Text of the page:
U.S. to sell final Ally shares, end auto bailout

David Shepardson
Detroit News Washington Bureau

Washington — – The U.S. Treasury will end its historic six-year intervention into the U.S. auto industry as early as Friday, as it launched an offering to sell its remaining 11.4 percent stake in Ally Financial Inc. The Detroit-based auto lender had received $17.2 billion in bailouts.

The government plans to sell its remaining 54.9 million shares of the company. The Treasury confirmed the plan to sell the shares but didn’t comment.

The sale will end the government’s $85 billion bailout launched under President George W. Bush and expanded by President Barack Obama. The bailout saved hundreds of thousands of U.S. auto jobs, but came at a significant loss to taxpayers — roughly $10 billion, depending on how losses are calculated.

The Treasury’s offering hasn’t priced yet, but at current trading prices the government will raise around $1.25 billion. If the offering is completed on Friday it will come on exactly the sixth anniversary of Bush’s decision to rescue the auto industry.

Taxpayers will end up receiving more from Ally, a bank holding company, than they loaned — $18.3 billion in proceeds to date — though much of that was in the form of dividends.

The Bush administration initially agreed to rescue Ally, General Motors Corp., Chrysler LLC and Chrysler Financial in the final weeks of the administration with $25 billion in bailouts, while the Obama administration forced GM and Chrysler into bankruptcy. The government initially held majority stakes in GM and Ally Financial, which it designated as the primary lender for GM and Chrysler.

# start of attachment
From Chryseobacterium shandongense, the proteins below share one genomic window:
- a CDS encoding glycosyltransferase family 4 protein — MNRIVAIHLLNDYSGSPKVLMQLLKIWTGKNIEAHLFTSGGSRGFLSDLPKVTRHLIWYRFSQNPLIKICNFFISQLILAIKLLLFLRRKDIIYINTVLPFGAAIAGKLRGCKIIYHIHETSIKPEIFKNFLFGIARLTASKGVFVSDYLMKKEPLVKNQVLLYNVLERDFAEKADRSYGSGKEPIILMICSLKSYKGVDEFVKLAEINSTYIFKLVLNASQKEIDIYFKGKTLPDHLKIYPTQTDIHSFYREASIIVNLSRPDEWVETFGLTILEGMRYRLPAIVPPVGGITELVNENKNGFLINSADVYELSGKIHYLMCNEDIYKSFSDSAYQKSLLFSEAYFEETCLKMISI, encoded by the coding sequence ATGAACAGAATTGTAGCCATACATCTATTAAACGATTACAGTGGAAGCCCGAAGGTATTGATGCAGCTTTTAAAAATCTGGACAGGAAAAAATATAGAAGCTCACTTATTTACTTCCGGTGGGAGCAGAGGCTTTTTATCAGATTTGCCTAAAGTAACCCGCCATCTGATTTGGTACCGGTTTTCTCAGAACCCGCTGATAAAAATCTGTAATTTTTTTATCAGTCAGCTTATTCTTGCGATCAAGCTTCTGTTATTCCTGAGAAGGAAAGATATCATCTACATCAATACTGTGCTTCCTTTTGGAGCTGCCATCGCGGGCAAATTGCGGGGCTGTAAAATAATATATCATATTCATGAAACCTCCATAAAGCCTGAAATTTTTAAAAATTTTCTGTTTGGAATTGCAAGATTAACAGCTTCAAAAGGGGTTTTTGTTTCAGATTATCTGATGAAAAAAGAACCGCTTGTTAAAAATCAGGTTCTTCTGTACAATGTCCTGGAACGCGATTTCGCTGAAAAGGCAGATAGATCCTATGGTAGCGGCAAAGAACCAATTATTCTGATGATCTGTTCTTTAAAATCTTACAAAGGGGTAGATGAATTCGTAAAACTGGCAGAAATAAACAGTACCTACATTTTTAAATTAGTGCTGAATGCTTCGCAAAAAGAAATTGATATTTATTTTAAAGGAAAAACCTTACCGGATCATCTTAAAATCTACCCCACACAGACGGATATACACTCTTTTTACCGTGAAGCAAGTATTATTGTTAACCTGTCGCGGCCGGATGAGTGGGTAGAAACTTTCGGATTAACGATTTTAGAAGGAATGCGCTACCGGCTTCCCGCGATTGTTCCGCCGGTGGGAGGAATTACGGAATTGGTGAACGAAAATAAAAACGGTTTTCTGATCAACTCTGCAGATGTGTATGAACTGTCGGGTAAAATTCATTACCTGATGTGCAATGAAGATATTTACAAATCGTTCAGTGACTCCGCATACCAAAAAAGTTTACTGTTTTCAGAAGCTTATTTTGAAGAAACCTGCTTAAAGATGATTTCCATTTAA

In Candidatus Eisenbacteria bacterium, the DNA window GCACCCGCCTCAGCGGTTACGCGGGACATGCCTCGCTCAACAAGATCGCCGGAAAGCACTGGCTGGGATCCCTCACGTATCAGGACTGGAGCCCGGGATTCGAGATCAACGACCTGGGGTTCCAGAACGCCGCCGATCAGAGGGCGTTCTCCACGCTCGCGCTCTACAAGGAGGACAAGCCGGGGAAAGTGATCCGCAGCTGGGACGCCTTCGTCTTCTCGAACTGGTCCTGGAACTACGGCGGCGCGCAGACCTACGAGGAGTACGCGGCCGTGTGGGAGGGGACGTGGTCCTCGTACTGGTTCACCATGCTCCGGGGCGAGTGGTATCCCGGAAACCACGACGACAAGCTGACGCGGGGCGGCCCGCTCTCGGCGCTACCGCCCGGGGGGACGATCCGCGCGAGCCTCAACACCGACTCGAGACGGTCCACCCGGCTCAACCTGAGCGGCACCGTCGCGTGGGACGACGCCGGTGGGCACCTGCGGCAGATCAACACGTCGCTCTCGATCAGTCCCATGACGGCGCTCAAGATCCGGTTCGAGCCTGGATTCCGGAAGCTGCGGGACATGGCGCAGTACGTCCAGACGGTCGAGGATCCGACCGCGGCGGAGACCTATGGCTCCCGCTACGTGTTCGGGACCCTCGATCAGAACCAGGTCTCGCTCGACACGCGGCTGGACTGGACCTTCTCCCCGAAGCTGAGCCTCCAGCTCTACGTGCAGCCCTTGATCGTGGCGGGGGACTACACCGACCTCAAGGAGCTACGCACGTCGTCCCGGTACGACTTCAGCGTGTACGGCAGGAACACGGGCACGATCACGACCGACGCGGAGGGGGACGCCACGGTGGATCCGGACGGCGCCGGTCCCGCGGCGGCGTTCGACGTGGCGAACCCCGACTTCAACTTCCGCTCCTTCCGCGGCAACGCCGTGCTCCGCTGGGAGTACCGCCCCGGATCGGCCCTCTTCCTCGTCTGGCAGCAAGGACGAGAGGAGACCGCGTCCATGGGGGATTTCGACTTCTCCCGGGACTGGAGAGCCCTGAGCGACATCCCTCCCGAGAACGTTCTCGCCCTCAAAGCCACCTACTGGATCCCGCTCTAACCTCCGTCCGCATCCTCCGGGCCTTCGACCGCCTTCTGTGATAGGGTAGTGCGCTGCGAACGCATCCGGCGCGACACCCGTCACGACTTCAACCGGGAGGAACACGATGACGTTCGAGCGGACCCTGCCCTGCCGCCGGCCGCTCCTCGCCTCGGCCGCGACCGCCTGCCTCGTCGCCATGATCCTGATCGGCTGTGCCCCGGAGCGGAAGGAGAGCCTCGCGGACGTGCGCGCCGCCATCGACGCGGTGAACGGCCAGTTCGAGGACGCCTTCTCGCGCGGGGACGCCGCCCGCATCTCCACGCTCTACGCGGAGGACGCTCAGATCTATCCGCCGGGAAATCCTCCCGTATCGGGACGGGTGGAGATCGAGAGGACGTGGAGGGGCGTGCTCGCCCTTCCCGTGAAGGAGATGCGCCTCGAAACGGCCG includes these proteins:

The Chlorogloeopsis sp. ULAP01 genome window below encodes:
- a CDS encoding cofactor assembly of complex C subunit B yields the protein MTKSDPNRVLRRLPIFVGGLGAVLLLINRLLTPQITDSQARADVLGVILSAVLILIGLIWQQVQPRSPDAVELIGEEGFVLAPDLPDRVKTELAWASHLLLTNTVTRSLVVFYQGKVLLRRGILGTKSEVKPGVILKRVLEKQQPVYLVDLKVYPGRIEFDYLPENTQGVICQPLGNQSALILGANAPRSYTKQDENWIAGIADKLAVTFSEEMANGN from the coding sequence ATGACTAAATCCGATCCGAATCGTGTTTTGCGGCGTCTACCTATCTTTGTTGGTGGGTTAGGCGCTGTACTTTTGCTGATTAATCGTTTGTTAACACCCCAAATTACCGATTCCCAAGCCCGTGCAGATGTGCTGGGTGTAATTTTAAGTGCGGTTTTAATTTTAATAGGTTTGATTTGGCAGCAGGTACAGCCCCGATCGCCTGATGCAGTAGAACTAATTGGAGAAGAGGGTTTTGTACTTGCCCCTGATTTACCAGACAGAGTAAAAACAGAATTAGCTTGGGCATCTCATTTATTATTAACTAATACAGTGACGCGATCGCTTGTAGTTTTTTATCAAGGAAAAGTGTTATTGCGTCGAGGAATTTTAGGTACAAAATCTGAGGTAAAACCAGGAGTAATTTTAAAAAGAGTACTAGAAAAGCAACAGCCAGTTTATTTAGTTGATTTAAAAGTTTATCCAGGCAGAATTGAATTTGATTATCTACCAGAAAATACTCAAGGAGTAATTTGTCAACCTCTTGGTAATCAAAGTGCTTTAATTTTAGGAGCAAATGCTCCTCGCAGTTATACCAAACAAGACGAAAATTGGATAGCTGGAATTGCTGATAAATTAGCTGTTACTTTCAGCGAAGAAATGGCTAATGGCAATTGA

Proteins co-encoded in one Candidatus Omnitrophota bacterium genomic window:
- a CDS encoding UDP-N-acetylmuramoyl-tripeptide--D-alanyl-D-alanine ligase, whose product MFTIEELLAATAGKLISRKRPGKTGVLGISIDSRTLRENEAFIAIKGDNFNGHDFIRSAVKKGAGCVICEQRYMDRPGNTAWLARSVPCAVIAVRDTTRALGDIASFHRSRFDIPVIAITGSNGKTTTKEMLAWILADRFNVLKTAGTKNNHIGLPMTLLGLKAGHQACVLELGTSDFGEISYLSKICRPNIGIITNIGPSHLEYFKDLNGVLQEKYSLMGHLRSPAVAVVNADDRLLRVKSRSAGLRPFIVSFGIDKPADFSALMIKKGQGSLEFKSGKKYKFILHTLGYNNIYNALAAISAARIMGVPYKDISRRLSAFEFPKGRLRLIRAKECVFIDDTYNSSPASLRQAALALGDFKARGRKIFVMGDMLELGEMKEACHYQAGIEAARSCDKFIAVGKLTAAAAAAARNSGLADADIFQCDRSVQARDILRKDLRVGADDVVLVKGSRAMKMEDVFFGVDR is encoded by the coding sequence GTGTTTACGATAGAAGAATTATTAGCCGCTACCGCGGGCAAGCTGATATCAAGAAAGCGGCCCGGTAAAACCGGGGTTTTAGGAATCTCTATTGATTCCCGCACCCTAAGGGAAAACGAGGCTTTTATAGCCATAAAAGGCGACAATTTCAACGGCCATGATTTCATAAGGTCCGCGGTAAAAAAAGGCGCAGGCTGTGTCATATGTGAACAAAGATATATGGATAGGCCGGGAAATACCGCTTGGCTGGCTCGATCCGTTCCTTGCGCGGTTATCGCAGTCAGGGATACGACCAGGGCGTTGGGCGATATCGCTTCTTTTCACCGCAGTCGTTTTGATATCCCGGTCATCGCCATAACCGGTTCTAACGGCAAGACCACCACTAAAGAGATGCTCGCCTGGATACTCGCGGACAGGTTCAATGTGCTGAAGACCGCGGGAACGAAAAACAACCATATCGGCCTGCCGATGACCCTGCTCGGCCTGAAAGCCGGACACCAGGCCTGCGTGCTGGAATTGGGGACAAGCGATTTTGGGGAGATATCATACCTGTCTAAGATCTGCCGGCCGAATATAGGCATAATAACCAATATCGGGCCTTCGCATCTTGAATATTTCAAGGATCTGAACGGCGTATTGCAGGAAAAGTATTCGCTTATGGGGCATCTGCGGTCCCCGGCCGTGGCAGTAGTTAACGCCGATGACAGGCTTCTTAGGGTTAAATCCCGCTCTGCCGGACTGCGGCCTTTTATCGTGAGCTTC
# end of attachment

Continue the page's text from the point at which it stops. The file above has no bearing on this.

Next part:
The exit will also end the government’s oversight of pay by executives at firms that got large government bailouts. Initially, seven companies that received extraordinary assistance — GM, Ally, American International Group, Bank of America Corp., Citigroup Inc., Chrysler Financial and Chrysler _ were required by Congress to get approval from Treasury for top executive pay. As companies repaid their bailouts — or the government sold their stakes — they exited. With the government’s sale of its final shares of GM last December, only Ally remained in the program.

Ally, previously known as GMAC and General Motors Corp.’s lending arm, sold off most of its international lending operations to GM.

Ally disclosed Thursday the company has voluntarily agreed to extend the statutes of limitations to allow the Justice Department to continue its investigation that Ally may have made false representations about its former troubled mortgage unit Residential Capital LLC in connection with bailouts that Ally that received from the U.S. Treasury starting in 2008. Ally received three separate bailouts totaling $17.2 billion.

At one point the government owned a 74 percent majority stake in Ally. In 2011, the Treasury put its planned Ally IPO on hold because of investor concern about ResCap.

The sale in Ally also means the Obama administration is close to a final exit in the $700 billion program passed by Congress in late 2008 to prevent a collapse of the U.S. financial system, with only some small bank investments remaining.

Ally closed up 2.7 percent to $22.75, up 59 cents a share in trading Thursday. It was up 11 cents per share in afterhours trading.

Taxpayers have recovered a total of $440.3 billion on TARP investments, including the sale of Treasury’s AIG shares, compared to $425.2 billion disbursed.